The shadows that have stretched across the Middle East and beyond since the beginning of the war between Israel and Gaza are now longer and darker with the killing of prominent Hamas leader Saleh Al-Arouri in Lebanon.
Al-Arouri, deputy head of the Hamas political bureau, was killed in a drone strike south of Beirut. Al-Arouri was a key figure in the Izz al-Din al-Qassam Brigades, the armed wing of Hamas, and a close ally of Ismail Haniyeh, the movement’s leader. In Lebanon, he served as a link between his group and Hezbollah.
Even before the outbreak of the October 7 war, Lebanese Hezbollah leader Hassan Nasrallah warned that any targeted attack on Lebanese territory would lead to a “strong response.”
But Hezbollah and its Iranian allies realize that the form of their response now, in the midst of raging hostilities, may change the shape of this war and the fate of Hezbollah.
It was no secret that it was only a matter of time before Hamas leaders outside Gaza were targeted.
Israel “will act against Hamas leaders wherever they are.” This was the warning issued by Prime Minister Benjamin Netanyahu last November.
Months ago, he explicitly referred to Al-Arouri by name. The deputy leader of Hamas has also been on the US terrorist list, with a $5 million bounty on his head since 2018.
Israel does not usually confirm or deny assassinations, but this long conflict is a record of targeted killings. It is also a history of revenge and counter-revenge.
Israel will now be prepared for retaliation. There are clear calls from Hamas leaders and their allies, from the streets of the occupied West Bank and beyond.
Hezbollah and Hamas will have to do something, and be seen doing it.
Hezbollah’s first statement called for patience.
Before this moment, this well-armed military and political force in Lebanon had tried to limit its participation to a mere war of words, as well as launching limited attacks across its southern border with Israel, to avoid dragging Lebanon into another costly conflagration.
But the killing of a Hamas official, who was a pivotal link between the movement and both Hezbollah and Iran, in one of its strongholds in the southern suburb of Beirut, confounded its calculations. But it must balance striking strikes in the short term against its longer-term game.
Hezbollah enjoys strong support along Lebanon’s volatile southern border. But in Beirut and beyond, memories of the devastating war between Israel and Lebanon in 2006 are still fresh, in a country now suffering from multiple crises of its own making.
It is also no secret that high-ranking Israeli figures have long sought to maximize this opportunity, to eliminate Hezbollah threats to their northern towns.
Revenge and calculations
Hostilities on this front have continued to date, but have been contained, with Israeli forces deployed across Gaza and the West Bank.
The United States, Israel’s strongest ally, has also repeatedly warned against taking the war to Hezbollah, which could have far-reaching repercussions.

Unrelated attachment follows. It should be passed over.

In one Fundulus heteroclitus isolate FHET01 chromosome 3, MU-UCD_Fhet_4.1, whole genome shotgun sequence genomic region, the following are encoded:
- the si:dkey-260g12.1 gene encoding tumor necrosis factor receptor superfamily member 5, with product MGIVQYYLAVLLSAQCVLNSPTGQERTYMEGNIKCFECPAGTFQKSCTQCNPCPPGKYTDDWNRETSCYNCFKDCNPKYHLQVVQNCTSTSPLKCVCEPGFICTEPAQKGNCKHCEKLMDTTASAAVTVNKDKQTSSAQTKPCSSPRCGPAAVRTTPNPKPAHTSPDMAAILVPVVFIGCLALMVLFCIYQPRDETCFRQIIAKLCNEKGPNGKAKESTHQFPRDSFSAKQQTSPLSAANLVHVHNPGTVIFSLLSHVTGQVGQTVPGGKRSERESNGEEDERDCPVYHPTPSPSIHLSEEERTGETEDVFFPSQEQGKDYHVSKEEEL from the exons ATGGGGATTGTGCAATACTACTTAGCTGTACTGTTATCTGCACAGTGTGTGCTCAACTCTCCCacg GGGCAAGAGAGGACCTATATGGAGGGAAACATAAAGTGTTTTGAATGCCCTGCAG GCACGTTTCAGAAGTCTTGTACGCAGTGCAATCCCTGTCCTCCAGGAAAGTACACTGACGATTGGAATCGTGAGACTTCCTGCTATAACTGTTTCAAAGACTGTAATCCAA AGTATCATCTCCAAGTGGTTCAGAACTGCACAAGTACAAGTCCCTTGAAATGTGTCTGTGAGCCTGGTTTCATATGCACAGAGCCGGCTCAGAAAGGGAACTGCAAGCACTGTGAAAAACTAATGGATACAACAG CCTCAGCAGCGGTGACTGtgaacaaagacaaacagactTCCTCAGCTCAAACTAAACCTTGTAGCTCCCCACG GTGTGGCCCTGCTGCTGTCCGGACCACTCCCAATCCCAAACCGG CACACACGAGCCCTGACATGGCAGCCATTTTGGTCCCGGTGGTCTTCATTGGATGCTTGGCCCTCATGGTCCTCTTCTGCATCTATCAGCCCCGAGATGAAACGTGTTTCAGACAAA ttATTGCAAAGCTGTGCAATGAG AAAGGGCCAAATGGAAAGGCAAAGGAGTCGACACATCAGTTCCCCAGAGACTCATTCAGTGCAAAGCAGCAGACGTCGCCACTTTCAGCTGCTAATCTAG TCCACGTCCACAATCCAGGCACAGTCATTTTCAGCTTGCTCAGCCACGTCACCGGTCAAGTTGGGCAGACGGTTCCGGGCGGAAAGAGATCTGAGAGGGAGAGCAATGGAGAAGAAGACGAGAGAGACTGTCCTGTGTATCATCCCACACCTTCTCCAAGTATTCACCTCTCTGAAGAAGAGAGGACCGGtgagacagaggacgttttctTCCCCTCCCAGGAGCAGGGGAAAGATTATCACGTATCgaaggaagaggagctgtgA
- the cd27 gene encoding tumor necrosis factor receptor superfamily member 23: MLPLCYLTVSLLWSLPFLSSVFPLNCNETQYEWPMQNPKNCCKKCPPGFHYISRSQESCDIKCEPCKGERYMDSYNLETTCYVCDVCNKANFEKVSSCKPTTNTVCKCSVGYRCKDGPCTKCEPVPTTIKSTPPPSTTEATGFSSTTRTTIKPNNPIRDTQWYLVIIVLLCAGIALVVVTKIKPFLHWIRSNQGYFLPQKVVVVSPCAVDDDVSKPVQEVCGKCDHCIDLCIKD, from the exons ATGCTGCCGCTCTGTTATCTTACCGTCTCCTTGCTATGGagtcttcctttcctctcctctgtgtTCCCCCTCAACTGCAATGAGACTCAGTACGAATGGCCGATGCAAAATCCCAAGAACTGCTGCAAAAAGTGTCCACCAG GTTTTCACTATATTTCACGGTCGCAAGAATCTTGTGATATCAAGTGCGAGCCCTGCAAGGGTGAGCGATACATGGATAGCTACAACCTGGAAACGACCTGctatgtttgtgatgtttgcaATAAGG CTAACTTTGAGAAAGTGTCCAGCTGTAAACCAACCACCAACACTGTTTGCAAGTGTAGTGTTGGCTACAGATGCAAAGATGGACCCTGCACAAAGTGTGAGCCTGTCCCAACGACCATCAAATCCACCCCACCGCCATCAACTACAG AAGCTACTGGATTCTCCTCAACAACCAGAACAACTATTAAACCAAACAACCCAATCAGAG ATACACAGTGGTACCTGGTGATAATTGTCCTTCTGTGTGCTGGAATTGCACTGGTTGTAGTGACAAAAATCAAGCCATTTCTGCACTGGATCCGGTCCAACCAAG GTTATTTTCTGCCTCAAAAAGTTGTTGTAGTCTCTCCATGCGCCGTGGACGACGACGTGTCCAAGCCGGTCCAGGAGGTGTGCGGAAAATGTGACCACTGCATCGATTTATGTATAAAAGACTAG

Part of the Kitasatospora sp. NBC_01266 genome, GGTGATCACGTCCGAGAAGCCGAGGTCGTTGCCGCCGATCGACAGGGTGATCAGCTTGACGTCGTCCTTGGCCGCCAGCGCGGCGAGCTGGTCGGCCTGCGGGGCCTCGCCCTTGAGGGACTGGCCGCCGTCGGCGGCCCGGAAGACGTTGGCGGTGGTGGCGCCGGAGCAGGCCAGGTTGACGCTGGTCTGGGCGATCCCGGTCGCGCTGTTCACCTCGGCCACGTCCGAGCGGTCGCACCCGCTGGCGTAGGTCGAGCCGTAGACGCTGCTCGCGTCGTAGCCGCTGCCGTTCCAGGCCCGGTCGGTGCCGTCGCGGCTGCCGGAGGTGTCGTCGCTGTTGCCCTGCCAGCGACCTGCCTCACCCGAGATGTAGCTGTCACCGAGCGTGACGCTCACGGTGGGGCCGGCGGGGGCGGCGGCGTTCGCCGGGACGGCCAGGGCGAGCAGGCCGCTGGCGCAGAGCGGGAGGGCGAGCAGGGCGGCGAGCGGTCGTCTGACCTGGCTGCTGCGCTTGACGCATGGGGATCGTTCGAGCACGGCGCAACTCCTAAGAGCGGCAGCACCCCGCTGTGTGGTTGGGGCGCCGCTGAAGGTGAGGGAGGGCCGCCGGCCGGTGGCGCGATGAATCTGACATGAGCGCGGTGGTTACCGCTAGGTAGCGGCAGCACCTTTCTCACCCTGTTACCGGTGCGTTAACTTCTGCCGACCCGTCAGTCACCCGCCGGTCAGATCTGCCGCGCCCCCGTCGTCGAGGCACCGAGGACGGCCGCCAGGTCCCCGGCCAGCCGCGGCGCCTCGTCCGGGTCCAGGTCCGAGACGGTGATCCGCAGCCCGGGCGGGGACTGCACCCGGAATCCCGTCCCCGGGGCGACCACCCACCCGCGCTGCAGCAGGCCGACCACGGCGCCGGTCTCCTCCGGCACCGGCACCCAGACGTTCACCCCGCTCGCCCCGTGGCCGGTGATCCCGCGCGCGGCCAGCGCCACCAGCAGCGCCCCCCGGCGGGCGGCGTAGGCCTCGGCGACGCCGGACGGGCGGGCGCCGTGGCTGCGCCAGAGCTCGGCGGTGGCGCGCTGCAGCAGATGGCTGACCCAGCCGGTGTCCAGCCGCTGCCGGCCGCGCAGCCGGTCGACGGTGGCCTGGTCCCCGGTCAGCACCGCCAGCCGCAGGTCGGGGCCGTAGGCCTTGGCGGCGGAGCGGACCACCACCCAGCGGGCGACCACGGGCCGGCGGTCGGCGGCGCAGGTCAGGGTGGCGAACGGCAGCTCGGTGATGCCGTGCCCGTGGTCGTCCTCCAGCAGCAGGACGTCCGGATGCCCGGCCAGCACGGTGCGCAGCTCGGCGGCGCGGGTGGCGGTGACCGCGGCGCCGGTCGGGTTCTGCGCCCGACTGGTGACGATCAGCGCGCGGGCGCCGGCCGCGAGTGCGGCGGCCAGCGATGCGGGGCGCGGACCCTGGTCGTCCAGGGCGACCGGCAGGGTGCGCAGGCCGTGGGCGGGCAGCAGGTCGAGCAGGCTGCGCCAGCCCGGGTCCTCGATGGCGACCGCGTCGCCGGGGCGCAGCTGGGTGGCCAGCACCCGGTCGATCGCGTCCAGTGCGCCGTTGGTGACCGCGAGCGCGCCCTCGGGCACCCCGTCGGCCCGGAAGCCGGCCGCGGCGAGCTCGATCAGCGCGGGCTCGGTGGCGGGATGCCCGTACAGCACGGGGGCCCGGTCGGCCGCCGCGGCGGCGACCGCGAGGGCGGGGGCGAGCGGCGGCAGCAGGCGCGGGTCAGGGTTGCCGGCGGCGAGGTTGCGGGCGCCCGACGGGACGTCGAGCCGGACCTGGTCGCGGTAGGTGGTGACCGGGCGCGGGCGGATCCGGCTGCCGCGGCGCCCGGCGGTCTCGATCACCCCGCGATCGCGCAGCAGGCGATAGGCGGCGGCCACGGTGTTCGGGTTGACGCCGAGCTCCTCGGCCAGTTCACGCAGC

This new crisis, sparked by the killing of Al-Arouri and six others, including two Hamas military commanders, comes at a time when tensions are rising on other fronts, including vital shipping lanes in the Red Sea, where the Iranian-backed Houthis are attacking ships they say are linked to… In Israel.
Israeli Defense Minister Yoav Galant recently spoke of seven arenas where Israel is under attack, including Yemen, Lebanon, Syria, and Iraq.
There are now calls for restraint, from Western capitals, to Lebanese politicians, and to UN peacekeepers there, amid growing fears of a wider war erupting.
But Israel was decisive from the beginning.
Its goal of the war is to “destroy Hamas.” This means going after its infrastructure, its military and political leaders, and its money.
Nearly three months later, she admits there’s still a long way to go.
Many of Israel’s opponents, as well as its friends, wonder whether Hamas can be destroyed through military force and a campaign that causes massive civilian deaths, a terrible humanitarian catastrophe that produces deep pain and deep anger.
The masterminds of the October 7 Hamas atrocities in southern Israel, including Yahya Sinwar, are believed to remain hiding somewhere in Gaza despite an intense Israeli manhunt.
Al-Arouri’s death in Lebanon will draw attention to Turkey and Qatar, where Hamas leaders are also based, believing they are safer there.
This will also be a heavy burden on the minds of Israeli families, whose loved ones are still being held hostage somewhere in Gaza.
One of the first repercussions of this assassination was the halt of indirect talks in Cairo regarding another exchange of hostages for Palestinians detained in Israeli prisons.
Prime Minister Benjamin Netanyahu continues to insist that “only pressure will succeed.”
Now Israel has tightened the screws even more.
The post first appeared on www.bbc.com